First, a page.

Lets assume that

```
set.seed(44)
deaths<- 10:1 + sample.int(3, 10, replace = T)
```

and

```
spent<- seq(100, 550, by = 50 )
```

The very first thing you want to do when you get your data is literally to look at it. This can be done relatively painlessly with

```
plot(spent, deaths)
```

which yields

So it looks like the more we spend, the less deaths there are. That makes sense. But how can we quantify that statement. Using `cor()`

will give us the correlation between the two variables `spent`

and `deaths`

.

```
cor(spent, deaths)
# [1] -0.9809581
```

So it looks like they are very strong (and negatively correlated.) One other simple method (that is closely related to `cor()`

) is to fit a linear model.

```
model<- lm(deaths~spent)
```

The `summary()`

call yields a lot of useful information about the model you just fit, the interpretation of which is beyond the scope of this post, but can be readily found with some quick Googling.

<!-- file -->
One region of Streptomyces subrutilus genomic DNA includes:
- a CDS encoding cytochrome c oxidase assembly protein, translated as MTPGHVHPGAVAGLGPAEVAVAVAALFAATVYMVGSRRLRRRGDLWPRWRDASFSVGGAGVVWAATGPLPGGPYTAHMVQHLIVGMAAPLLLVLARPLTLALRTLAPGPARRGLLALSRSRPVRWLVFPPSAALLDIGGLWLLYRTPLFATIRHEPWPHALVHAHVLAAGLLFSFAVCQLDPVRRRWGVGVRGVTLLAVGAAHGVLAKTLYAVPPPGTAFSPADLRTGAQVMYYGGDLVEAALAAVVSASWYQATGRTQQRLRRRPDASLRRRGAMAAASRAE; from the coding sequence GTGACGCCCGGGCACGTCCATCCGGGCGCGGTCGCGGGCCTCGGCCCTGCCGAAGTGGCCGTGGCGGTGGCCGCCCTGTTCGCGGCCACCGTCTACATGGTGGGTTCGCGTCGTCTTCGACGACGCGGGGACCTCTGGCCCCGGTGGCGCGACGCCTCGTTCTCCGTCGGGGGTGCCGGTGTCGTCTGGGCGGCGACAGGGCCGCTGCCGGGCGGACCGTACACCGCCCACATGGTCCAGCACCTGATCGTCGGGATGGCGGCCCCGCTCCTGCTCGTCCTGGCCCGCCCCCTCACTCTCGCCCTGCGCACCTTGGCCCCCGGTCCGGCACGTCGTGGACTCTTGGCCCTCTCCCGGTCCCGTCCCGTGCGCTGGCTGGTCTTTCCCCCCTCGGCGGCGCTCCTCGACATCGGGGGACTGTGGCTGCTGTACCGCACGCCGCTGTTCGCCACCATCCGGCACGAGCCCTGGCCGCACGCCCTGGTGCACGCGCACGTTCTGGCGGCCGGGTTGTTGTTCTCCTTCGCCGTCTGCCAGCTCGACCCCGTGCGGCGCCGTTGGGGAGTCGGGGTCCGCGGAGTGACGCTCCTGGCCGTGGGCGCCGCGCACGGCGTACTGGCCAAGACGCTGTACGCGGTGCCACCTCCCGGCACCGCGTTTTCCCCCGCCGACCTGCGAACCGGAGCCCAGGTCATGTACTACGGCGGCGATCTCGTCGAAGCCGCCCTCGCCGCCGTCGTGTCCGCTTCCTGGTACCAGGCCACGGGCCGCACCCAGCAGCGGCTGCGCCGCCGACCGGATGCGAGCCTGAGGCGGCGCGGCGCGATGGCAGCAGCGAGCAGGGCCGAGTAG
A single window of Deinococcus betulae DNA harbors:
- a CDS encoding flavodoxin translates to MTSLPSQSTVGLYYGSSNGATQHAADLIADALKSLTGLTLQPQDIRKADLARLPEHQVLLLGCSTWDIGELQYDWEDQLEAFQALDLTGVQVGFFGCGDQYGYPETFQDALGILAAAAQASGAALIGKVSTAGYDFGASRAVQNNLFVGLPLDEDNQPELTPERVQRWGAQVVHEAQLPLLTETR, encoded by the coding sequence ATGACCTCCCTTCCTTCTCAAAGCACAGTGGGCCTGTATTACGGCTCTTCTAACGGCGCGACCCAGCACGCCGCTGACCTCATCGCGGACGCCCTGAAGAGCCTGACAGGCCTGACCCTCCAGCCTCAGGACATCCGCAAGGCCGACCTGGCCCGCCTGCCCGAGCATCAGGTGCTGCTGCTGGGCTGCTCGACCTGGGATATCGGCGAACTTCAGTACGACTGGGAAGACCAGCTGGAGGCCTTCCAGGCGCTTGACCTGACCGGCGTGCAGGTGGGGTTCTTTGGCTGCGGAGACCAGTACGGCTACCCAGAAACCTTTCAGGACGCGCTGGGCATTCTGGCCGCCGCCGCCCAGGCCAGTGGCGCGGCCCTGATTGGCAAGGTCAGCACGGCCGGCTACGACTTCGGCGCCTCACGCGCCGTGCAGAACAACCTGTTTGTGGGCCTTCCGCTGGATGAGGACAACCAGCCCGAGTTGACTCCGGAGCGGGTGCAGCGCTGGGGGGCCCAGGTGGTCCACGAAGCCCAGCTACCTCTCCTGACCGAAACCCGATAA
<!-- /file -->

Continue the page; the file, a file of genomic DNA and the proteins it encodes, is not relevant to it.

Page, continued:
```
summary(model)
#Call:
#lm(formula = deaths ~ spent)
#Residuals:
# Min 1Q Median 3Q Max
#-0.89697 -0.51515 -0.05758 0.46364 1.01818
#Coefficients:
# Estimate Std. Error t value Pr(>|t|)
#(Intercept) 14.151515 0.539649 26.22 4.80e-09 ***
#spent -0.021697 0.001519 -14.29 5.62e-07 ***
#---
#Signif. codes: 0 ‘***’ 0.001 ‘**’ 0.01 ‘*’ 0.05 ‘.’ 0.1 ‘ ’ 1
#Residual standard error: 0.6898 on 8 degrees of freedom
#Multiple R-squared: 0.9623, Adjusted R-squared: 0.9576
#F-statistic: 204.1 on 1 and 8 DF, p-value: 5.622e-07
```

solved Determine if data is related in R [closed]